This morning the Nobel Prize Committee announced that they had awarded its annual peace prize to the European Union in recognition for its efforts in promoting peace and reconciliation in Europe over the past 60 years. Maurice Fraser argues that it would be a pity if the award goes down in the history books as belated recognition of a job well done. Now, the EU must recover the sense of self-belief that first drove it by restoring its economic competitiveness, promoting free trade, increasing its role in conflict prevention and resolution, and making a greater effort towards sharing defence responsibilities with its partners.

The Nobel committee’s decision to award the Peace Prize to the European Union is already attracting predictable brickbats: political correctness, woolly idealism, smug complacency in a crisis – the tropes are familiar ones. But the committee has history on its side, because the facts speak for themselves. The EU’ s predecessor, the EEC, was born in the still pock-marked terrain of a shattered continent .It was conceived as an experiment in peace, but it was a remarkably grounded one –  one which bore no resemblance to the many previous thought-experiments since the 17th century. All of these had been built on an overlay of voluntary cooperation resting, ultimately, on a balance of power. It was a precarious logic, repeatedly tested (if not continent-wide) during the 19th century; existentially challenged in 1914; and definitively laid to rest in 1939.

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It took, to coin a phrase, a man with a mission, Jean Monnet, to chart a better way, this time marrying idealism with raw national interest and, terrier-like, persuading European leaders, notably those of France and Germany, to will the means as well as the ends – namely the partial pooling of sovereignty in common institutions and a system of law, binding on all. The experiment was altogether unique: for the first time in history, proud and sometimes ancient nation states with competing and intermittently conflicting interests, agreed to resolve their differences without recourse to threats, blackmail and war. At the same time, through economic cooperation, first with a customs union and then a single market (even if the latter is still work in progress), Europeans were able to enjoy the fruits of trade and the pleasures of peace. Trade, in turn, helped peace to put down deep roots, increasingly entwined in economic interdependence.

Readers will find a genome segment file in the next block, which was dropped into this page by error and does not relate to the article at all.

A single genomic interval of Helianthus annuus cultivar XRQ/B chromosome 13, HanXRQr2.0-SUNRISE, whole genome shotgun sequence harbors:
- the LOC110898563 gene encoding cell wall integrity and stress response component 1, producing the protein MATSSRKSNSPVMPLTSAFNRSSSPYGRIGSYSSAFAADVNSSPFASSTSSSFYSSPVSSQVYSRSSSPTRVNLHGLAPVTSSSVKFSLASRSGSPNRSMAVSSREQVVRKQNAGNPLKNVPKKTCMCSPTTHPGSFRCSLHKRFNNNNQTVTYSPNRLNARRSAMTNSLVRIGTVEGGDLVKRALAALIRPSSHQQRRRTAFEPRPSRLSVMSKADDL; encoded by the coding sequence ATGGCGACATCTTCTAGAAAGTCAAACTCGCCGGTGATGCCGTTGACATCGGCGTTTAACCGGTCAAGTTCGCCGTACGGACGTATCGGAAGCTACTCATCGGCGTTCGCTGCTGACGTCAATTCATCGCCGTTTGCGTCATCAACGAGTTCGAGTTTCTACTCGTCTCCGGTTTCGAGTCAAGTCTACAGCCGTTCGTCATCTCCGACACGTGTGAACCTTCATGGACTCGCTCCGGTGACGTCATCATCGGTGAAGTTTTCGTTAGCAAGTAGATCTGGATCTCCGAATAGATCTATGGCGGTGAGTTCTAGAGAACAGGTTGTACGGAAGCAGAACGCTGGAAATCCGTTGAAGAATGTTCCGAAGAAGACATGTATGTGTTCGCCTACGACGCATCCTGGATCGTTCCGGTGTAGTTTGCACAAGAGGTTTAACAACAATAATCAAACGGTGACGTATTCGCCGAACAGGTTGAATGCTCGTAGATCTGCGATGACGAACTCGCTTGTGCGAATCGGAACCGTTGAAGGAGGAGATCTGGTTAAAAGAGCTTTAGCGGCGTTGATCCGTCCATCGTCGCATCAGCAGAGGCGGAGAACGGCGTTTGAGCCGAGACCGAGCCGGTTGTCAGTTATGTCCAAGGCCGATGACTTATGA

The Americans liked the experiment and they encouraged it. It was a tangible and reassuring return on the investment they had made in the continent in World War 2, and then through the Marshall Plan and NATO. So successful was the experiment that the EU’s ‘soft power’ and ‘normative power’ were to enter the language, sometimes used alongside the hard power of the US, sometimes (if perversely) used in apparently approving contrast to it. What was not in question was the EU’s magnetism and power of example, with a vocation to extend stability and prosperity to its east, through enlargement, and even to its south, through trade, aid and cooperation. It was a vision of peace writ large, upon a broader canvas than any of the founding fathers thought imaginable, let alone desirable. For all the accusations of fantasy and hubris (and the EU’s impotence faced with the Arab Spring is a painful reality-check), there is still something valuable to salvage from the draft of this next chapter in the EU’s ‘peace narrative’. Can 27 nation states be wrong?